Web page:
Aldermen approve $10.4 million in bonding for school projects

Milford’s Board of Aldermen recently approved $10.4 million in bonding for various school improvements, including improvements for two schools that officials last year considered closing.

The bonding package approved at the Feb. 2 Board of Aldermen’s meeting includes $1.6 million for renovations and upgrades at West Shore Middle School; $825,000 for various roof replacements; $1 million for school security upgrades; $2.1 million for hazardous material abatement at Jonathan Law and Foran high schools; $605,000 for traffic and safety improvements at Meadowside Elementary School; $3.6 million for roof and window replacements at Harborside Middle School, and $500,000 for upgrades to the intercom, bells and clocks at Harborside and West Shore middle schools.

According to Mayor Ben Blake, almost half of the more than $10 million will be eligible for reimbursement from the state.

Although the aldermen voted to bond for the projects, Republicans on the board tried to stall funding for work at Harborside Middle School and Live Oaks Elementary School because there was talk last year about closing one or both schools.

Talk of closing one or two elementary schools, and later talk of closing Harborside Middle School, surfaced during long-range planning for the city’s schools. Ultimately, however, the board voted not to close any schools.

Alderman Ray Vitali (R-5) said he had concerns about spending money for roof replacements at schools that officials had talked about closing.

“Some of these schools have been considered for closing,” Vitali said.

“There should have been a plan for a school closing,” he added.

James Richetelli Jr., the school district’s chief operations officer, told Vitali that the roof replacements are eligible for 50.7% reimbursement from the state, and that the roofs at all eight elementary schools need to be replaced. The $825,000 in bonding will pay for design work, he said.

Richetelli also pointed out that the Board of Education ultimately voted to keep all the schools open. “All the schools need roofs,” Richetelli said. “These roofs have been in the capital improvement plan a long time.”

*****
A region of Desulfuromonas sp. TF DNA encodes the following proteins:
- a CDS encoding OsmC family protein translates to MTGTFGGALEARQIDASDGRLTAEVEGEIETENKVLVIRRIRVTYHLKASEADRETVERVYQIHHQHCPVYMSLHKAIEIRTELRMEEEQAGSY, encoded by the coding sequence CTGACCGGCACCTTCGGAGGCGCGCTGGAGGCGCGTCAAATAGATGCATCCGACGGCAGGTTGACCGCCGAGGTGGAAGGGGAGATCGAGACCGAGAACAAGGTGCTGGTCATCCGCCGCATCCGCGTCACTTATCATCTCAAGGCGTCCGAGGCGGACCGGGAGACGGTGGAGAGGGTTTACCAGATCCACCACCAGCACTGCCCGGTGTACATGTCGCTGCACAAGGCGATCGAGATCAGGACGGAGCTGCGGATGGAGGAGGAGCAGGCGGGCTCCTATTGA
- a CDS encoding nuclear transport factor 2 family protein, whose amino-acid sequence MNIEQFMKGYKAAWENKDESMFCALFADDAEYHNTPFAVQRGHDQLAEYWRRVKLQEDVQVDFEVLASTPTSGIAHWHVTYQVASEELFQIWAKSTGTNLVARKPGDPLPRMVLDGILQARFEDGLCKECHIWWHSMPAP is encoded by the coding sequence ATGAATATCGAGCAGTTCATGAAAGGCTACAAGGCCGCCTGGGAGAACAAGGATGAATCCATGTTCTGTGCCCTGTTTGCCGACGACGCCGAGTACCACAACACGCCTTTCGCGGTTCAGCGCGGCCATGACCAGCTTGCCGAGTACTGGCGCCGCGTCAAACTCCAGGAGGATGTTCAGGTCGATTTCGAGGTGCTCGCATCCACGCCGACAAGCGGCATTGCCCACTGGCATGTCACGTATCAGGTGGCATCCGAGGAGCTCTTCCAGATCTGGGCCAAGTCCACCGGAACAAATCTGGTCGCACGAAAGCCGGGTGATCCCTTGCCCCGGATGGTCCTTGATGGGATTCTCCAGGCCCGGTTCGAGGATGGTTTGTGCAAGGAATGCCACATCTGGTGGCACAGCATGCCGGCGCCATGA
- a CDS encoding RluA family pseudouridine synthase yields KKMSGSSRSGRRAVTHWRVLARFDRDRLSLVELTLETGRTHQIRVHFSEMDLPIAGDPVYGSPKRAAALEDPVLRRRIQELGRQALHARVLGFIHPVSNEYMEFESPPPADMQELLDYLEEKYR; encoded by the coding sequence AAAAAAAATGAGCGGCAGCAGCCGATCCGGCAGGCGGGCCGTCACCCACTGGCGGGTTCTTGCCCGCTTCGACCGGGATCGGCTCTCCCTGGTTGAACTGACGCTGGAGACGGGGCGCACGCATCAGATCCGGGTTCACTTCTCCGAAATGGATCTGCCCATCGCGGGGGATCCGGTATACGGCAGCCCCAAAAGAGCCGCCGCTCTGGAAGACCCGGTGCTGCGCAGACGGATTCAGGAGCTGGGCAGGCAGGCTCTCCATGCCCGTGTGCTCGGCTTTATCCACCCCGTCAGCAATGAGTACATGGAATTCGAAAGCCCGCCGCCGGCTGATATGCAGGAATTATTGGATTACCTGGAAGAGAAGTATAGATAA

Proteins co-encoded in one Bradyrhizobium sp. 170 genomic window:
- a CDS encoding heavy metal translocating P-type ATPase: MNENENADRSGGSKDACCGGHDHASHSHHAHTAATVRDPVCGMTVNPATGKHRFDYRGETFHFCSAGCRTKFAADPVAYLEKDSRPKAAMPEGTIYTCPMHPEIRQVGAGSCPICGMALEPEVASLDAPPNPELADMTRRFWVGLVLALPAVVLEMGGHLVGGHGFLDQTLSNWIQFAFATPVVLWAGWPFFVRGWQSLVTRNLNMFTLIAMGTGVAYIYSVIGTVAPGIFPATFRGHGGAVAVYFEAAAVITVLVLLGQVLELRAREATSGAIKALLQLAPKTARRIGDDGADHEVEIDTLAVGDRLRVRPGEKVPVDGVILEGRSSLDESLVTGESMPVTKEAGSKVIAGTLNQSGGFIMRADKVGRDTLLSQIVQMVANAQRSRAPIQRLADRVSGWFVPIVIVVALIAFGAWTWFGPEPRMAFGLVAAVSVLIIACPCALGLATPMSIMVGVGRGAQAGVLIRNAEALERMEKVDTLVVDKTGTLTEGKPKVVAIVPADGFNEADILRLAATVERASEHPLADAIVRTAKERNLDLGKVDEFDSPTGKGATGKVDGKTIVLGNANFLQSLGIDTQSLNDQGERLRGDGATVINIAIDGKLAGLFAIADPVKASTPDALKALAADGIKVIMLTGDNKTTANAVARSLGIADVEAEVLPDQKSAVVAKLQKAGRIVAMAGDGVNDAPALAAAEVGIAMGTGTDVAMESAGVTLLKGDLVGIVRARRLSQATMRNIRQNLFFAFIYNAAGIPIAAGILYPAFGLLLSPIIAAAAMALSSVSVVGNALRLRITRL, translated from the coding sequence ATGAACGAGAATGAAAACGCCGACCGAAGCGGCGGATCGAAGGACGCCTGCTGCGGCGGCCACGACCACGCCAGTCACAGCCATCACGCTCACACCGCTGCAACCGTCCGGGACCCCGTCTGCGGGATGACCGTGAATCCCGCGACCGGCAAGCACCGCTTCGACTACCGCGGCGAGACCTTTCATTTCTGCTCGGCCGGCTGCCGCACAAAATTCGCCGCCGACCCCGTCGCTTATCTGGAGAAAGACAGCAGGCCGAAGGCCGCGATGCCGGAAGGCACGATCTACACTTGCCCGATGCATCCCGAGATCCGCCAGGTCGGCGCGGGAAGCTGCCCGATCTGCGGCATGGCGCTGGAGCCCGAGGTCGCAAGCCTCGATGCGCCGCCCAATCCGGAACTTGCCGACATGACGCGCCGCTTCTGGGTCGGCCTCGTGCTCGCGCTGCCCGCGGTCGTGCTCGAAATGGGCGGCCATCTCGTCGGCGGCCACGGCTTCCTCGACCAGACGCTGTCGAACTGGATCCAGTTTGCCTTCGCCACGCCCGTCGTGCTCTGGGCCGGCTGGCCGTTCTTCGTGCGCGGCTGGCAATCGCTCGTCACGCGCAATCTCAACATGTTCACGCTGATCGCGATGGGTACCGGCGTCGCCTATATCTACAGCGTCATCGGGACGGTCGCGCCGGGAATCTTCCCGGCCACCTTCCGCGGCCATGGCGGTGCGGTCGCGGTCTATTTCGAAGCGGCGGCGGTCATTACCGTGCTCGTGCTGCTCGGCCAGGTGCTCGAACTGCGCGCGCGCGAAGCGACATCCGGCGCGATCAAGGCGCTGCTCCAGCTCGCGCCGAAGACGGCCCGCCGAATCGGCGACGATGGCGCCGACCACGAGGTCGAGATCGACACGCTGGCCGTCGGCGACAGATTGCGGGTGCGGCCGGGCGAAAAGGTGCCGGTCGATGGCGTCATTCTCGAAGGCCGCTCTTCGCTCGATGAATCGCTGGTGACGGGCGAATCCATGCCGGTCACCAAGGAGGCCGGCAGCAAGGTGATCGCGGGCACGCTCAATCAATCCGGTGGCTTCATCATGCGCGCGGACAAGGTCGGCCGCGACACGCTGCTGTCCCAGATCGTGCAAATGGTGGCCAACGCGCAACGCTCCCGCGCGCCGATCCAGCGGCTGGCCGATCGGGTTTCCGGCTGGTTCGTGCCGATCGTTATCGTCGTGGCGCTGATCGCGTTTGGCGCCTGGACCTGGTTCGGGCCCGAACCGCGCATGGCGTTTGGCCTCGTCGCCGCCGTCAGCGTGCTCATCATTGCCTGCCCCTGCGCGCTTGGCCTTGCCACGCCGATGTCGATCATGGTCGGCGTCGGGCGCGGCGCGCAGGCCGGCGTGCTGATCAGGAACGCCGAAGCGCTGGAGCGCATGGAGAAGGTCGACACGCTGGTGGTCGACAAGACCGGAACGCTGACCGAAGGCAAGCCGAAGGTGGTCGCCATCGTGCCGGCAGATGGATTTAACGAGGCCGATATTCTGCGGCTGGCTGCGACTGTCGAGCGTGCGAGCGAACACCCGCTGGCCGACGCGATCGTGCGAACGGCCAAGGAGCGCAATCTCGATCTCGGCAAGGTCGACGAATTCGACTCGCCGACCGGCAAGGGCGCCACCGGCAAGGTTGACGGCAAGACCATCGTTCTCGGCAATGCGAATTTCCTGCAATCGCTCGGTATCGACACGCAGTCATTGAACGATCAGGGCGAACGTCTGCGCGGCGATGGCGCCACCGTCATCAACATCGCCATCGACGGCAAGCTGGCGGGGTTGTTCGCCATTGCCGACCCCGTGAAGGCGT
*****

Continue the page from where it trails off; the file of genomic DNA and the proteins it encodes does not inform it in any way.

Alderman Greta Stanford (D-1) said West Shore Middle School is her main concern. “Every time it rains several classes are flooded,” Stanford said. “I don’t think we can wait to have the roofs looked at.”

Board Chairman Philip Vetro (D-4), who is a local builder, said roof repairs should not be stalled, regardless of future plans for the buildings.

“You can’t let a building deteriorate,” Vetro said, “and it deteriorates from the top down. Either way, if a building needs repair, it should be repaired.”

Alderman Brian Bier (R-1) was concerned about the more than $3.5 million slated for window and roof replacements at Harborside Middle School: The Board of Education seemed very close to closing the school last year.

“If we spent $3.5 million on a school that would be closed, that would be embarrassing,” Bier said.

The aldermen also had questions about asbestos removal and other hazardous material abatement.

Alderman Stanford wanted to know, if the asbestos isn’t a problem in the schools now, why the school district spends so much to remove it. Richetelli said that in their intact form, asbestos tiles aren’t a problem, but over time they start to break down. Stanford still had some questions about that because she said abatement started 20 years ago.

Richetelli assured the aldermen that students are not put at risk during hazardous mitigation work because the process is strictly monitored and done in negative air pressure when students are not in the school.

He said about 60% of all the asbestos in the school buildings has been removed.

Alderman Bryan Anderson (D-5) noted his support for traffic flow and safety improvements at Meadowside Elementary School. “We need to reconfigure the parking area because it does put pedestrians at risk,” Anderson said.

While Republicans raised concerns about some of the bonding projects, they ultimately voted in favor of them because they said they didn’t want to put the city at risk of not getting state reimbursement for the work after it is complete.